But Naomi did not understand. She could not believe that this Moabitess was truly seeking after God. She would fain have it so. For she loved the woman as her own soul. And the tie was spiritual. Parting with her was too painful for words. But Ruth was a heathen. And the promise of God was unto Abraham and his seed. And it was the dispensation of shadows. God had yet to send His Son into death for the sins of His people, and so the blessings of Abraham had not yet come to the Gentiles. For one like Ruth, there could be no hope, and no future in Canaan. God nor His people wanted one like her. She was shut out of His mercy. Naomi tells them with all possible tenderness. “Turn again, my daughters, go your way; for I am too old to have a husband. And if I should have a husband. . . .and bear sons, would you tarry for them? No indeed. That would be folly. They perceived the meaning back of these words. There were no husbands for them in Israel, for they were heathen. Her sons had taken wives from the daughters of Moab but against the law of Israel. Hearing and fully comprehending, Orpah kissed her mother-in-law and immediately set out for Moab, returning to her people and to her gods. Her attachment for her mother-in-law was strong but not that strong. For her love of Naomi was purely natural. As to its essence, it was a carnal self- love. It was the kind of love of which Christ spake, when he said, “If ye love those who love you,, what more do you than sinners. The prospect of being joined in marriage to another Israelitish man appealed to her. For her experience had been that the Israelites made good husbands. The likes of them were not to be found in Moab. She could sacrifice the pleasures of sin in Moab and Moab’s people and gods for such a husband. But with this prospect gone, she went back to her people. And she found it not too difficult to part with her mother-in-law, in fact not difficult at all. For spiritually Naomi was a child of the light and Orpah was a child of darkness, being a heathen. And Naomi’s telling her that she was wholly objectionable to God’s people in Canaan, because of her being a heathen had only injured her pride, and filled her with resentment toward Naomi. For, despite her tears and ostentations of affection for her mother-in-law, she was a heathen, devoid of grace.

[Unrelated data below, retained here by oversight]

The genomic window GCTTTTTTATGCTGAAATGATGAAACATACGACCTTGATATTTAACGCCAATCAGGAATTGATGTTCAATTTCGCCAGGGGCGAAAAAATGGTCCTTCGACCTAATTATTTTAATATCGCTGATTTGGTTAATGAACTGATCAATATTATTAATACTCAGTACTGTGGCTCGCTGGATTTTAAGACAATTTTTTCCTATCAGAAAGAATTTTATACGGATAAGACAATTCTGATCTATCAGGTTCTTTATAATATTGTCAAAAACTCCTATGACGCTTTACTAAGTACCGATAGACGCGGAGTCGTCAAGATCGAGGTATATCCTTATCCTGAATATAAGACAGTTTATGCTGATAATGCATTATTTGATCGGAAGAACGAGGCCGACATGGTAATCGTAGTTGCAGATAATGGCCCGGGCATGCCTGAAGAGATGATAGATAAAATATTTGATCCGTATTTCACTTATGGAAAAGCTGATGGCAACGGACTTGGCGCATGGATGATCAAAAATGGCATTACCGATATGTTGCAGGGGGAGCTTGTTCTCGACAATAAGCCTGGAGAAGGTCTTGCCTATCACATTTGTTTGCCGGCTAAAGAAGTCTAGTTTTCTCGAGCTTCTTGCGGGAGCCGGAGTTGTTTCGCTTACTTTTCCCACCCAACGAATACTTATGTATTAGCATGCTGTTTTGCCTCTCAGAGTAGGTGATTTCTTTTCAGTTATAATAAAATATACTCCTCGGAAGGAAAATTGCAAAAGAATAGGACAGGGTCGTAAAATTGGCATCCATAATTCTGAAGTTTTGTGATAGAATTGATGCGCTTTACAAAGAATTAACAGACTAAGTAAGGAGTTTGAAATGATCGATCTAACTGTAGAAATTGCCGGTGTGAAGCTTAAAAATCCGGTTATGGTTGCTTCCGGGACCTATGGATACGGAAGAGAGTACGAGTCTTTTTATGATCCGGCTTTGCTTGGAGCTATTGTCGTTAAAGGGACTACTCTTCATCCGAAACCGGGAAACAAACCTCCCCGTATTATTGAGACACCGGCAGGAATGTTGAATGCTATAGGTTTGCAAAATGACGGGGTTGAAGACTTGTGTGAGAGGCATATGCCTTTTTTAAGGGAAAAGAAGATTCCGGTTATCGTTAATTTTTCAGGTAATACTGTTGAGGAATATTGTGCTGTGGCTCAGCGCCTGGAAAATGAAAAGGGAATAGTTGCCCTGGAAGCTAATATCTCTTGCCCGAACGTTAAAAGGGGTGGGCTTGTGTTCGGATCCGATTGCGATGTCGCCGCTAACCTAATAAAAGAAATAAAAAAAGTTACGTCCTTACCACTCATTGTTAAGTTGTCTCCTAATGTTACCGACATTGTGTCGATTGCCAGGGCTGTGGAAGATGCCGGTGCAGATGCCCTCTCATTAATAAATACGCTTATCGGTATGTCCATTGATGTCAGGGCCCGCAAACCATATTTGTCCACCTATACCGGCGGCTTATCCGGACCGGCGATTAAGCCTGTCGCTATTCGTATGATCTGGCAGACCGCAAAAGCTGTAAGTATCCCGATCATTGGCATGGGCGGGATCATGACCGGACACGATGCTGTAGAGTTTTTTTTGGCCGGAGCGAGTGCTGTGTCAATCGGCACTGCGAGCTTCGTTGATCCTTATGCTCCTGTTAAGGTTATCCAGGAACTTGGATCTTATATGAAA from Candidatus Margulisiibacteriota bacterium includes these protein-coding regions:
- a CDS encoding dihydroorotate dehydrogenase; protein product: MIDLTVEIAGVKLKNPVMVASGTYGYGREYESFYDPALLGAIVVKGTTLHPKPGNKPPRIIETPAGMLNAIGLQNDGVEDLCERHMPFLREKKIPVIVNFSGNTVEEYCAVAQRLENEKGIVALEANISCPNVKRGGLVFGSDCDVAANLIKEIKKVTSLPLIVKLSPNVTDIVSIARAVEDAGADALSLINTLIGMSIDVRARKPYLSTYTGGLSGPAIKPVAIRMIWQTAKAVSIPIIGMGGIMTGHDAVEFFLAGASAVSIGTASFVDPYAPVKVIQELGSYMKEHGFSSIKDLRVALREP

But Ruth clave to her mother-in-law. For she wanted Gold. For she was possessed of God. And she therefore wanted His people and also Naomi. Gladly would she spend the rest of her days in widowhood and in a state of abject poverty, if she might only have God. And she forsook Moab and all that Moab represented, and went to God in Canaan. Nothing could (deter her, not even the consideration that the blessings of Abraham were only for Israel. That she knew was sound teaching. But she also knew that God was calling her into His sanctuary. Her perplexity was great, but not so great that it was not surmounted by her faith. Great was her faith. And therefore great was her determination that nothing should deter her or discourage her. “Cease urging me to leave thee. . . . Then she left off speaking unto her.” And well she might. But she was still doubtful, was Naomi. Ruth belongs in that category of Old Testament worthies who took the kingdom of God by storm. And what a remarkable example she is of the irresistible operation of God’s grace.

If Naomi was still doubtful, she was now made to see that Ruth was accepted of God. Ruth had attached herself to a poor widow, in dire need, who must live on the bounty of the rich. That was the necessity under which her choice had brought her. But she was content. For she dwelt among God’s people. And she; had Naomi as her constant companion. Thus she had gotten her way. She was with God’s, people. Her heart was glad. She felt confident that God, to whom she knew that she belonged, would take care of her. But she did not sit still. She gains permission of Naomi to go to the, field and glean ears of corn after him in whose sight she should find grace. The Lord directed her feet to the fields of Boaz, ‘who bestows upon her signal favors and speaks to her words such as she as yet had heard from no one, not even from Naomi. Boaz was assured that she was accepted of God. Her doings was indicative of that. He considers all that she did for Naomi. He considers how she left her father and mother, and the land of her birth, and was come unto a people which she knew not heretofore. She had come to trust under the wings of the Lord God of Israel. Considering all this he blesses her. Says he to her, “The Lord recompense thy work and a full reward be given thee of the Lord God of Israel under whose wings thou art come to rest.” And Ruth was comforted. Boaz’ words were to her the words of God. She gave expression to her gratitude in these words, “For thou hast comforted me and hast spoken friendly unto thine handmaid, though I be not like unto one of thine handmaidens.”